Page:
The problem of other minds

There’s this thing philosophers call “the problem of other minds”, or what can also be called “the solipsism problem”.

Now, I’m no philosopher.

But in a nutshell:

We believe ourselves to be conscious. But how can we know that everything—including material things, or even a single proton—isn’t also conscious? Or conversely, that we’re not actually the ONLY consciousness in the universe?

Evolution has given us the ability to intuit other people’s feelings and emotions, but we can never actually get inside another person’s head and experience the world as they do.

We can only guess.

But what if it’s all only in our heads?

What if we simply imagine the whole thing?

What if I AM the universe, experiencing it in the false belief that I’m not the only one, and that when I die, the universe doesn’t die as well?

I can’t know.

And that’s the problem.

It sounds crazy, but you can’t actually disprove it. Not until we develop what neuroscientist Christof Koch calls a “consciousness meter” — a mechanism to measure consciousness like a thermometer measures temperature.

On a more practical level, this also means that you can never take other people’s rejection or negative reactions at face value.

For exmaple, take the clients I work with (learning English as a second language). If someone laughs at your English, does it mean there is something objectively wrong with your English?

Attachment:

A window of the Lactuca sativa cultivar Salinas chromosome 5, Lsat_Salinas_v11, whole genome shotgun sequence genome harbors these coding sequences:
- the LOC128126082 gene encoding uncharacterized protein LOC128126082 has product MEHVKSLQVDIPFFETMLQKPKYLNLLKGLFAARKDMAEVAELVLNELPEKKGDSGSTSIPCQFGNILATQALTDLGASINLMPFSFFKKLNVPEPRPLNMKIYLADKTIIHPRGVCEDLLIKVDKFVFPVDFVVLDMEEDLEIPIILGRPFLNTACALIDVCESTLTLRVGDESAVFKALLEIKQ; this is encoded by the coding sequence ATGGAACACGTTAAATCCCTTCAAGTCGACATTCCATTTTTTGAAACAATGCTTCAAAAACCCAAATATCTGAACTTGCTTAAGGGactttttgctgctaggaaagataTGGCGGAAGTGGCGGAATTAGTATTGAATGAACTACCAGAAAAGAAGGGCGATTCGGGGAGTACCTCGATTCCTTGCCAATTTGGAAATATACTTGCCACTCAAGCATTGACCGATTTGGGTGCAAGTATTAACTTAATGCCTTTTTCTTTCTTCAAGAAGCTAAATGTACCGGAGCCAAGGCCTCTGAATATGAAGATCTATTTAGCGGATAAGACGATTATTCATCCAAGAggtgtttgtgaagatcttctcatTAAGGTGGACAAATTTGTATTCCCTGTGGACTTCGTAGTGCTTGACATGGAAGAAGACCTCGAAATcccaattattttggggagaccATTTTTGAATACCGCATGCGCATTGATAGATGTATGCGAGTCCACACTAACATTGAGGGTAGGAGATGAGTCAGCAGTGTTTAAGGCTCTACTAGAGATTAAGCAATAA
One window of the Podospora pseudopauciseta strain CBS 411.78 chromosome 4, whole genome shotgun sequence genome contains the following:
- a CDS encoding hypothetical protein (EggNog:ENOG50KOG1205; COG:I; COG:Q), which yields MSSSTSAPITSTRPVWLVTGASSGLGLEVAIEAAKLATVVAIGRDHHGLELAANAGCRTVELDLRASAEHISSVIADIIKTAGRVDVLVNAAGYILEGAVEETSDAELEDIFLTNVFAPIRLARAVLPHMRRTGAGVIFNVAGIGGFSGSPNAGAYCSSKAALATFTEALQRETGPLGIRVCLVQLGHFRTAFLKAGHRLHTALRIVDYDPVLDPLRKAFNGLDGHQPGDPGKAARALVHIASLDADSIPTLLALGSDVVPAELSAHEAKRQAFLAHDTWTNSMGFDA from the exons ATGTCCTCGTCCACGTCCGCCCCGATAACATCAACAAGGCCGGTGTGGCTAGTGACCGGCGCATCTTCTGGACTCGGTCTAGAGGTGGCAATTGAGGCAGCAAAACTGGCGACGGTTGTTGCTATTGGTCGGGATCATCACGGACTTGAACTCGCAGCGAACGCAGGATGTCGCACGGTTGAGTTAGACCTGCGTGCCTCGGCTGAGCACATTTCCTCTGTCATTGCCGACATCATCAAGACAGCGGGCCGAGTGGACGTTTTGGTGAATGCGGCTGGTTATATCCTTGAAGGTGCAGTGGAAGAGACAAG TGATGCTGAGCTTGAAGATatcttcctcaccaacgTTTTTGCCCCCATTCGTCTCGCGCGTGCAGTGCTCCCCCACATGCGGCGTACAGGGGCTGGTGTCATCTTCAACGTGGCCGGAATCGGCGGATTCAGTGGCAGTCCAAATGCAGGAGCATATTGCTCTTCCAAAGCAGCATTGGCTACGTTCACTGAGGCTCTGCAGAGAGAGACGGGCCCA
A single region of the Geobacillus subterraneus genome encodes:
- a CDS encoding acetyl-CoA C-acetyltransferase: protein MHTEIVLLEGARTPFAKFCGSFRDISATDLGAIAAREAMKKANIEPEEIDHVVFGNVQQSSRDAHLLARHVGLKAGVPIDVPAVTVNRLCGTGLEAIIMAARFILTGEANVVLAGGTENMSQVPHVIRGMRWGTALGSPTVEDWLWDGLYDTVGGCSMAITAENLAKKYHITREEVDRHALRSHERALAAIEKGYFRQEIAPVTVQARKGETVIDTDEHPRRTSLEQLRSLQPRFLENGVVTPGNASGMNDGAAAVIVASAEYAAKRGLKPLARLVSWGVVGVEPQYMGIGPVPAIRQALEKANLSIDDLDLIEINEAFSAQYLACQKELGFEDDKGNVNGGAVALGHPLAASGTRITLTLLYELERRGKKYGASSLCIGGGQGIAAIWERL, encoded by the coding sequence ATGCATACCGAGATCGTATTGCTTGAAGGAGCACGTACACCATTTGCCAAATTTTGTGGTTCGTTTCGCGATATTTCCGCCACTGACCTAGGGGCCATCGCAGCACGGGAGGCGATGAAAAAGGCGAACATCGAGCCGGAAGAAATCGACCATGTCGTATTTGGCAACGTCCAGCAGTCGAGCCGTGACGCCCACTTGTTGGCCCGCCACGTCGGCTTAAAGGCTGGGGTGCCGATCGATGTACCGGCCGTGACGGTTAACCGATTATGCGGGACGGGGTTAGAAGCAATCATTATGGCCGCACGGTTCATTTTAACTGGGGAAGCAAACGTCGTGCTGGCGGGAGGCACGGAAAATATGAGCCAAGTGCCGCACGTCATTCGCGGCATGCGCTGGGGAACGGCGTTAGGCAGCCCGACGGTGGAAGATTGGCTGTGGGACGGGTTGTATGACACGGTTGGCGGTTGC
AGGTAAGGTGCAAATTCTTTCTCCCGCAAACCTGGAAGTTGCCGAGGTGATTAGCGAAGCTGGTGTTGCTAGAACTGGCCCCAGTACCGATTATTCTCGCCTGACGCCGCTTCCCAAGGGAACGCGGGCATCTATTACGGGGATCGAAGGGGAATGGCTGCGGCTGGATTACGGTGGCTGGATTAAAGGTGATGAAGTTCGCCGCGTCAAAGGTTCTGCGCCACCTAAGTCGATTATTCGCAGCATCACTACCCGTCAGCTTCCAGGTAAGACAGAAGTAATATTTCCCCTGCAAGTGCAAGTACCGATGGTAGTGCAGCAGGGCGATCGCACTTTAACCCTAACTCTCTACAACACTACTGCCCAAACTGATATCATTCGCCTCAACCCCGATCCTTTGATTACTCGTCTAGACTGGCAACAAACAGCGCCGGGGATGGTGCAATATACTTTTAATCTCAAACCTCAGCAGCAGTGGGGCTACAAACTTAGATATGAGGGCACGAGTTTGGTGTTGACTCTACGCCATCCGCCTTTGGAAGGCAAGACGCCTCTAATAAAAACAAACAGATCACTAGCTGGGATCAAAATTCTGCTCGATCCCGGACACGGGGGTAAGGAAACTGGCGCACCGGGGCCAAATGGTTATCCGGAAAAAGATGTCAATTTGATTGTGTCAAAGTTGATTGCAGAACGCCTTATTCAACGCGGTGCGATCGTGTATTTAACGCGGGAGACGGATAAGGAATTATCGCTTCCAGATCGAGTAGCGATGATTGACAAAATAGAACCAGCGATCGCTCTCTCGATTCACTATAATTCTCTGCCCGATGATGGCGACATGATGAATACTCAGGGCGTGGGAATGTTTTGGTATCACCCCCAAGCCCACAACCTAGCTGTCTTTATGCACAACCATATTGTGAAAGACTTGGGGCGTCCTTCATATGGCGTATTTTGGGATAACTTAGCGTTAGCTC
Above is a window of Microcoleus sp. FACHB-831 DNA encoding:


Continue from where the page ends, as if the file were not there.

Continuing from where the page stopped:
We guess that to be the case.

But it’s only ever a guess.

You can never know.

Because you can never get into that person’s head and feel what they felt. Or know if the problem is yours—your English is laughable—or theirs – for example, they’re a broken, racist asshole who would always laugh at and bully someone different… or perhaps, they were trying to make a lighthearted gesture but failed.

And when you realise that?

Caring what other people think is totally pointless.

All you can do, really, is concentrate on what you can experience and control. Like the things you do, and the changes you make to yourself externally (in this example, your English) and internally (the way you think).